Irish Election marks seismic shift

Jerry Fitzpatrick on the historic victory for Sinn Fein and what it means for Irish unity

On a Saturday a hundred years ago the Irish went to polls and elected Sinn Féin MPs with a massive majority, thus heralding the end of British rule in Ireland. On a Saturday in February 2020 the Irish electorate propelled Sinn Féin into winning the top spot in terms of the popular vote and securing equal top ranking of TDs elected.    

For the last hundred years the two centre-right parties, Fianna Fáil and Fine Gael, have dominated Government as alternating Tweedledee and Tweedledum administrations. Conservative social and economic policies prevailed with the Catholic Church exercising a dominant influence.

Ireland has changed utterly. In a 2015 Referendum 62% voted to legalise same-sex marriage and in a 2018 Referendum 66% voted to legalise abortion. The combined votes for Fianna Fáil and Fine Gael have been falling, from a high of 81% in 1977, down to 69% in 2007, but now down dramatically to 44% of the electorate in 2020. Twenty years ago Sinn Féin polled 2% with one TD elected. In 2020 the Sinn Féin vote surged to 25% with 37 TDs elected.   

The 2020 result is seismic and transformative for the Left and Irish Republicanism. No one foresaw the scale of this political tsunami. Sinn Féin did not stand enough candidates to maximise seat gains. One woman candidate went on a family holiday and another woman candidate put up 20 posters. Both these Sinn Féin candidates ended up as poll toppers. Under the Irish PR system the redistributed Sinn Féin vote surpluses secured the election of candidates from other left wing parties and Green candidates.  

Time for change

The time for change and hope message from Sinn Féin and Left candidates resonated with the electorate. The critical issues of housing, homelessness, health services and working class families’ disenchantment with living standards that were prioritised by Sinn Féin surged to the top of the agenda. The miserable records of Fine Gael and Fianna Fáil were exposed. The Sinn Féin manifesto for socialist change echoed the British Labour Party’s 2019 manifesto with its redistributive economic and social commitments. Brexit did not feature as either a vote-gainer or a vote-loser. The National Party, an explicitly anti-immigration party akin to UKIP, polled at 0.2% of first preference votes.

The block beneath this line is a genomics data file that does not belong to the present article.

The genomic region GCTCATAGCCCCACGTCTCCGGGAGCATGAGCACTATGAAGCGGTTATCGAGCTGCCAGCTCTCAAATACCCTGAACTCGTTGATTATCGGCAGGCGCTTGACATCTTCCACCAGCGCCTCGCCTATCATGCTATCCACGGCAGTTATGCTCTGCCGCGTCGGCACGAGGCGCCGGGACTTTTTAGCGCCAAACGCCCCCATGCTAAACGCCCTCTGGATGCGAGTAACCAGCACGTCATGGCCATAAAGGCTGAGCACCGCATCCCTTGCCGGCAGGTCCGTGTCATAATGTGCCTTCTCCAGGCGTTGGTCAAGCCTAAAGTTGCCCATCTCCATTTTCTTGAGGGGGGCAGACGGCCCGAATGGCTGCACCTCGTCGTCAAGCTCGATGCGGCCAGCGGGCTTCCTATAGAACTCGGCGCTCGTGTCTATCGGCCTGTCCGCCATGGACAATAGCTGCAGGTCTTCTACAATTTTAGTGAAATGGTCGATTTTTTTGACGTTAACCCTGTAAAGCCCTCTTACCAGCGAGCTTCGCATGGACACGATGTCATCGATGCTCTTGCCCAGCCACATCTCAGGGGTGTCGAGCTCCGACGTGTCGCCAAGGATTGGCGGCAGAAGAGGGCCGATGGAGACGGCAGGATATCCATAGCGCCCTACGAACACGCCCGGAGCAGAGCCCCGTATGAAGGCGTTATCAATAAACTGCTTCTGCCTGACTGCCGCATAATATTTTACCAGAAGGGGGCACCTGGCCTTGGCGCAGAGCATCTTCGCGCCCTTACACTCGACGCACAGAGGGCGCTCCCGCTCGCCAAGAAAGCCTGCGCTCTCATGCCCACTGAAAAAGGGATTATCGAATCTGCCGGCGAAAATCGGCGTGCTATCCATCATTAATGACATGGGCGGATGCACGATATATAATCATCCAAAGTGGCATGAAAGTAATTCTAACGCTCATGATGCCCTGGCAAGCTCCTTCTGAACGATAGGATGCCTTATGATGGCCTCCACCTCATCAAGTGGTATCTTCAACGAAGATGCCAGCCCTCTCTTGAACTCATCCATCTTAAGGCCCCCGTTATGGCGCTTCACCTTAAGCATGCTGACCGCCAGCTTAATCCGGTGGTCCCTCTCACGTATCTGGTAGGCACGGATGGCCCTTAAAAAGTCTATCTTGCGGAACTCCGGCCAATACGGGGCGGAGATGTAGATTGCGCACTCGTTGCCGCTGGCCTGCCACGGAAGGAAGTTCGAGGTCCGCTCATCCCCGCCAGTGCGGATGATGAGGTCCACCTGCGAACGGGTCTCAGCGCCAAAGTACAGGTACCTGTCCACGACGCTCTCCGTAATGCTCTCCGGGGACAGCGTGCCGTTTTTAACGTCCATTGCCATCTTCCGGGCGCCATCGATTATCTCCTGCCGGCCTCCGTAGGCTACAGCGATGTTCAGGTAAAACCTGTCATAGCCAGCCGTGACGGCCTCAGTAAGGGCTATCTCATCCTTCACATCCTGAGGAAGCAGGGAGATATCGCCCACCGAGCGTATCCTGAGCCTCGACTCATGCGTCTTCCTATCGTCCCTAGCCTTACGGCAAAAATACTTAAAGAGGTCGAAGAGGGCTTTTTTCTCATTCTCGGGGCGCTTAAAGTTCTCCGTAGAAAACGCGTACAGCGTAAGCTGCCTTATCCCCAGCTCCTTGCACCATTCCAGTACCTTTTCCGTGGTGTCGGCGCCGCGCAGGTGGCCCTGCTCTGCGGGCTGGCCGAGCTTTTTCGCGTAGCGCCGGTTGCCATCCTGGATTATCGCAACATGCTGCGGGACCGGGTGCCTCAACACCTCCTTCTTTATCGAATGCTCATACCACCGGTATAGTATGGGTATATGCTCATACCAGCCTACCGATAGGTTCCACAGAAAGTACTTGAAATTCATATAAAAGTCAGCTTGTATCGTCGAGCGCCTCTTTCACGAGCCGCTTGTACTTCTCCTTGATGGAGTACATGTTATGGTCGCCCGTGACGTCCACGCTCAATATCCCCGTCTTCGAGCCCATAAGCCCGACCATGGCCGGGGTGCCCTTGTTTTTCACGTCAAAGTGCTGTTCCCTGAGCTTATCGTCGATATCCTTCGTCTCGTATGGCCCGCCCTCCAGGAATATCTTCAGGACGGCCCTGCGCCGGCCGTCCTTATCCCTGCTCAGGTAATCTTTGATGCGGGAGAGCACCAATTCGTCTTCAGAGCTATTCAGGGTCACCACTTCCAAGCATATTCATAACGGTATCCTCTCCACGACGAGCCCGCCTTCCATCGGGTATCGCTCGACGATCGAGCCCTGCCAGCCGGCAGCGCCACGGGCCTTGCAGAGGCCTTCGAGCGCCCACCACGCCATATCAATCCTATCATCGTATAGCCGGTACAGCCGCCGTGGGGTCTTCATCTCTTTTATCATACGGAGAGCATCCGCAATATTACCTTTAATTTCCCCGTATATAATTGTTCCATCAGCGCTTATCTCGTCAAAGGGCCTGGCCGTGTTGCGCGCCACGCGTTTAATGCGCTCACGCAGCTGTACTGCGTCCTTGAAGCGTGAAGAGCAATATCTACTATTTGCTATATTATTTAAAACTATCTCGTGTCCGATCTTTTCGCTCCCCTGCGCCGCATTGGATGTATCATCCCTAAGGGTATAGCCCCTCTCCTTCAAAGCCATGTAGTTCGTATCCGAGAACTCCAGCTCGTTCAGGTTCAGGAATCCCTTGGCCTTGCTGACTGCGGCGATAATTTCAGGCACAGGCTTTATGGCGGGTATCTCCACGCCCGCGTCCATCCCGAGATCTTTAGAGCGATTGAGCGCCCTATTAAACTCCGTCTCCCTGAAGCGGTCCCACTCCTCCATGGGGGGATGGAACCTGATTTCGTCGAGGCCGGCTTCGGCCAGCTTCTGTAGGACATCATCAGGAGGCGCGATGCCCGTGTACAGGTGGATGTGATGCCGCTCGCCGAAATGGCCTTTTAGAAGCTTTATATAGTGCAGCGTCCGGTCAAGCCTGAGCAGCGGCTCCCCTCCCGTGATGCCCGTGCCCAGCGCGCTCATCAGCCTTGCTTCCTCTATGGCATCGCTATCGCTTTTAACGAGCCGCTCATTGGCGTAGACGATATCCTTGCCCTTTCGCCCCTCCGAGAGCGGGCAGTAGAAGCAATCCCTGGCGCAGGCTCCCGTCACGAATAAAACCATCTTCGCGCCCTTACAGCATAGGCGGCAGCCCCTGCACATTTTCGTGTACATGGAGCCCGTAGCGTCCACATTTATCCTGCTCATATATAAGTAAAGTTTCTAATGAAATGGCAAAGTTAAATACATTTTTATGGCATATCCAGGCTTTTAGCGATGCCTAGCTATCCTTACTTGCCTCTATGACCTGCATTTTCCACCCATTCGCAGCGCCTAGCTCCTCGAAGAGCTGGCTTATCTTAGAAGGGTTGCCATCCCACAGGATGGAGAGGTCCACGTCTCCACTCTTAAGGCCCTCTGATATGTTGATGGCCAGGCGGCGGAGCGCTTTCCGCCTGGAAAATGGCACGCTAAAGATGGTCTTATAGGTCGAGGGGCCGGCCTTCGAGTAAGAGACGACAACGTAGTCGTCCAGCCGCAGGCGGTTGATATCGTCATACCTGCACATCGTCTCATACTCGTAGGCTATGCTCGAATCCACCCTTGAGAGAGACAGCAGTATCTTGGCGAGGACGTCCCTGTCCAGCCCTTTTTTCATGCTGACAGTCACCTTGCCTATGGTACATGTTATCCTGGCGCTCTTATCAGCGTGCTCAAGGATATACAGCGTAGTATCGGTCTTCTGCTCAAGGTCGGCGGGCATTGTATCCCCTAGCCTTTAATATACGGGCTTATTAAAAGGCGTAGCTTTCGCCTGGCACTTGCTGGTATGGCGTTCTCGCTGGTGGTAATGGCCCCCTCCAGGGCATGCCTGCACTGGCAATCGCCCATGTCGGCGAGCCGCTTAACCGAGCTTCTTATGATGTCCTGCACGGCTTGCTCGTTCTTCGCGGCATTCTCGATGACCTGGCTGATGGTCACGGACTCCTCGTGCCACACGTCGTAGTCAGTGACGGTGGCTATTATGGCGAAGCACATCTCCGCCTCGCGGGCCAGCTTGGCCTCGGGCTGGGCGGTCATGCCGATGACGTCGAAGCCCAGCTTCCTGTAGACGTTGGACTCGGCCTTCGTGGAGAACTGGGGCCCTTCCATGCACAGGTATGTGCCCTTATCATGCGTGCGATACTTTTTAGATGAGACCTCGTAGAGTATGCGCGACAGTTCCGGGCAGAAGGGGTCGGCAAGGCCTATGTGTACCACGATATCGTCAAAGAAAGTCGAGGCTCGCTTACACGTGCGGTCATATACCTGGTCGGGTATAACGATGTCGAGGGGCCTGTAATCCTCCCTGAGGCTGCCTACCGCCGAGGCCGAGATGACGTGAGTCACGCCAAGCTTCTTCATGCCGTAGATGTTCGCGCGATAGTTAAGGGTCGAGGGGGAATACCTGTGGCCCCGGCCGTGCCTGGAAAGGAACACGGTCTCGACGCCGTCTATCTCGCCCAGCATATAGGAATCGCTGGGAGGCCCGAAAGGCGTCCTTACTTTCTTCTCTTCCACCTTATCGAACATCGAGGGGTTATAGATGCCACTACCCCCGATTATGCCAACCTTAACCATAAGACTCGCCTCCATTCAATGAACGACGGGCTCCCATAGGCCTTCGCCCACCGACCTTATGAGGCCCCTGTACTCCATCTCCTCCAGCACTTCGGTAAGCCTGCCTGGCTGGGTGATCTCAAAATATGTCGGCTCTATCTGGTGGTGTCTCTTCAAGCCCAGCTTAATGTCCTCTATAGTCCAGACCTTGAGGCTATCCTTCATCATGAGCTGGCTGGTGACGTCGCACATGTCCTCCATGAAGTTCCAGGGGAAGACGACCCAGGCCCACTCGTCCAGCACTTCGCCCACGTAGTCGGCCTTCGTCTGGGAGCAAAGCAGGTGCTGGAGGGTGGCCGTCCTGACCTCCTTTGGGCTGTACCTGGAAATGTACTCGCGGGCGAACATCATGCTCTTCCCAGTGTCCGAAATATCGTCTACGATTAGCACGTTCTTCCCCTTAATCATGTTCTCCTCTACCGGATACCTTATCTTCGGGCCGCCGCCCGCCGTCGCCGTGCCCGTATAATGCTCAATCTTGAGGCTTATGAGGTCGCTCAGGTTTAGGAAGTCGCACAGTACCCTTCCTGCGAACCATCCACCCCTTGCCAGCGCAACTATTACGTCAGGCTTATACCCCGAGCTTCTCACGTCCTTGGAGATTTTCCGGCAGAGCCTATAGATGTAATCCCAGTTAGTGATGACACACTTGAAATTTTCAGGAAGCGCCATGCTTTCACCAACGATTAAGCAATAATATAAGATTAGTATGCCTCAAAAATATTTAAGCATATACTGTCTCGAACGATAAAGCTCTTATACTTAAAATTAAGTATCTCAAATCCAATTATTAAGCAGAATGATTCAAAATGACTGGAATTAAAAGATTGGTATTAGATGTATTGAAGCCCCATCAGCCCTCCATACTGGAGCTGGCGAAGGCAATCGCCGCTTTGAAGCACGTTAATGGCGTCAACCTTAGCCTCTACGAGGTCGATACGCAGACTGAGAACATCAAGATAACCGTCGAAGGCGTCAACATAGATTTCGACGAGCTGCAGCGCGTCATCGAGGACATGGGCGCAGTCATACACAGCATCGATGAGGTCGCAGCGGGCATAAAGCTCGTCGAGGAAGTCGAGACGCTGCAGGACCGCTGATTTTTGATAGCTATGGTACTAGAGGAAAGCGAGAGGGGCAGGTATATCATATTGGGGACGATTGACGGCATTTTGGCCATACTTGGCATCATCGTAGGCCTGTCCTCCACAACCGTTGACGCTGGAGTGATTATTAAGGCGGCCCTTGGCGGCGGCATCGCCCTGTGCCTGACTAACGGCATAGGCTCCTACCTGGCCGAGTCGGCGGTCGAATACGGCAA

The political youthquake was also apparent with a record of young voters flocking to Sinn Féin. The IRA’s armed struggle campaign is increasingly being regarded as part of Irish history. The ceasefires of 1994 are now over 25 years ago. To many young voters the ‘Troubles’ are not that different from the war of independence which featured the forerunners of today’s Fianna Fáil and Fine Gael. And, following Gerry Adam’s retirement, Mary Lou McDonald has presented a new appealing image and leadership for Sinn Féin. It was striking that Sinn Féin voters led all age groups except those over 65 years of age.    

Despite the euphoria of this transformative election, a word of caution is required. The Left parties do not have a parliamentary majority. Eighty TDs are required to form a majority Government with a non-voting Speaker. The Left parties including the Greens plus eight sympathetic Independents equals 74 TDs. The combined total of Fianna Fáil and Fine Gael equals 72 TDs. The remaining 13 Independents are wary of supporting either bloc. Fianna Fáil has ruled out any coalition arrangement with Sinn Féin. After weeks of wrangling the outcome is likely to be a Fianna Fáil/Fine Gael coalition supported by Independents or the Greens. Whilst this frustrates the will of the electorate with its appetite for change, it will also be unstable and a new election will happen within a couple of years. Clearly the danger of Sinn Féin or Left parties acting to prop up the conservative parties should be avoided. 

Prospects for Irish unity

The combination of Brexit and this election result have boosted and advanced the prospects for achieving a united Ireland. There is an appetite both north and south for progressing towards unity, particularly with regard to the negative economic impacts of Brexit at the end of 2020. The Westminster Government will continue to refuse a border poll. However, learning from the Brexit debacle, a Forum will be created to devise a new constitution for an agreed united Ireland and all the necessary transitional steps that would be required. External events will determine the timeline. The next UK election is likely in 2024. Eventually the Scots will be enabled to hold IndyRef2 with a real possibility of achieving Scottish independence. An Irish border poll will follow with an agreed united Ireland emerging and thus ending the British-imposed partition of Ireland.       

The seismic electoral shift towards Sinn Féin and the Left is now unstoppable. The incoming unstable conservative coalition will collapse within two years. And then a broad left socialist Government beckons delivering transformative economic and social changes. This Government will be led by Mary Lou, the first ever woman Taoiseach. An agreed united Ireland is achievable within the next ten years. The times they are a-changing.    

New Dáil with 160 TDs

37 – Sinn Féin
37 – Fianna Fáil
35 – Fine Gael
21 – Independents
12 – Greens
6 – Social Democrats
6 – Labour
5 – People Before Profit
1 – Ceann Comhairle (Non Voting – returned automatically/FF)

160 – Total

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